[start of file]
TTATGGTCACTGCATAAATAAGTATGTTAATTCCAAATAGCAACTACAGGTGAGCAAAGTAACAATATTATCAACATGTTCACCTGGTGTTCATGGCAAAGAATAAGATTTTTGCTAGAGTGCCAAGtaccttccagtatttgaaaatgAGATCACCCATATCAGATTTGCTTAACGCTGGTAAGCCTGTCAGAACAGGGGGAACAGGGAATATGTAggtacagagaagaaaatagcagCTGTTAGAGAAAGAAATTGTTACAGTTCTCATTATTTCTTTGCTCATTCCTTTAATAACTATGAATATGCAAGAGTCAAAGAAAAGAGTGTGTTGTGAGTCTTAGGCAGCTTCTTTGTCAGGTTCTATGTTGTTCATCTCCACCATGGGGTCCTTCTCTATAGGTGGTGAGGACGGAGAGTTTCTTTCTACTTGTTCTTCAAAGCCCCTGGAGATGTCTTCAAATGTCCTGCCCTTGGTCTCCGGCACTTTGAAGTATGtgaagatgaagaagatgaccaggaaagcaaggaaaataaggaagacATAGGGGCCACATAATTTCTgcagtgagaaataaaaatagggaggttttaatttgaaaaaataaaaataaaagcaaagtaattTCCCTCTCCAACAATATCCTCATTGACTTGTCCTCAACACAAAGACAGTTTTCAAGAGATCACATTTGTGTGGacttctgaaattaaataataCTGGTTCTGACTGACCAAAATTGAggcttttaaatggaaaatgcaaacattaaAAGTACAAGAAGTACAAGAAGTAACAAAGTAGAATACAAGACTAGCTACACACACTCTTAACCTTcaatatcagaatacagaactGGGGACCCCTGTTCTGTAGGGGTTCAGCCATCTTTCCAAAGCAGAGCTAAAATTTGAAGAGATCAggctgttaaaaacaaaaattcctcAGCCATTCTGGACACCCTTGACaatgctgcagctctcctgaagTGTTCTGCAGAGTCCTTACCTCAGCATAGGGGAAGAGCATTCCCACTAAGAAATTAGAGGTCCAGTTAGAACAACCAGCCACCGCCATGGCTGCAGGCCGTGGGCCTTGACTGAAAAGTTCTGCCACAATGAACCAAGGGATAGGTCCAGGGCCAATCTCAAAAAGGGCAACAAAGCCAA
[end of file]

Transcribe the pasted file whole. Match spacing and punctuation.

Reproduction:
TTATGGTCACTGCATAAATAAGTATGTTAATTCCAAATAGCAACTACAGGTGAGCAAAGTAACAATATTATCAACATGTTCACCTGGTGTTCATGGCAAAGAATAAGATTTTTGCTAGAGTGCCAAGtaccttccagtatttgaaaatgAGATCACCCATATCAGATTTGCTTAACGCTGGTAAGCCTGTCAGAACAGGGGGAACAGGGAATATGTAggtacagagaagaaaatagcagCTGTTAGAGAAAGAAATTGTTACAGTTCTCATTATTTCTTTGCTCATTCCTTTAATAACTATGAATATGCAAGAGTCAAAGAAAAGAGTGTGTTGTGAGTCTTAGGCAGCTTCTTTGTCAGGTTCTATGTTGTTCATCTCCACCATGGGGTCCTTCTCTATAGGTGGTGAGGACGGAGAGTTTCTTTCTACTTGTTCTTCAAAGCCCCTGGAGATGTCTTCAAATGTCCTGCCCTTGGTCTCCGGCACTTTGAAGTATGtgaagatgaagaagatgaccaggaaagcaaggaaaataaggaagacATAGGGGCCACATAATTTCTgcagtgagaaataaaaatagggaggttttaatttgaaaaaataaaaataaaagcaaagtaattTCCCTCTCCAACAATATCCTCATTGACTTGTCCTCAACACAAAGACAGTTTTCAAGAGATCACATTTGTGTGGacttctgaaattaaataataCTGGTTCTGACTGACCAAAATTGAggcttttaaatggaaaatgcaaacattaaAAGTACAAGAAGTACAAGAAGTAACAAAGTAGAATACAAGACTAGCTACACACACTCTTAACCTTcaatatcagaatacagaactGGGGACCCCTGTTCTGTAGGGGTTCAGCCATCTTTCCAAAGCAGAGCTAAAATTTGAAGAGATCAggctgttaaaaacaaaaattcctcAGCCATTCTGGACACCCTTGACaatgctgcagctctcctgaagTGTTCTGCAGAGTCCTTACCTCAGCATAGGGGAAGAGCATTCCCACTAAGAAATTAGAGGTCCAGTTAGAACAACCAGCCACCGCCATGGCTGCAGGCCGTGGGCCTTGACTGAAAAGTTCTGCCACAATGAACCAAGGGATAGGTCCAGGGCCAATCTCAAAAAGGGCAACAAAGCCAA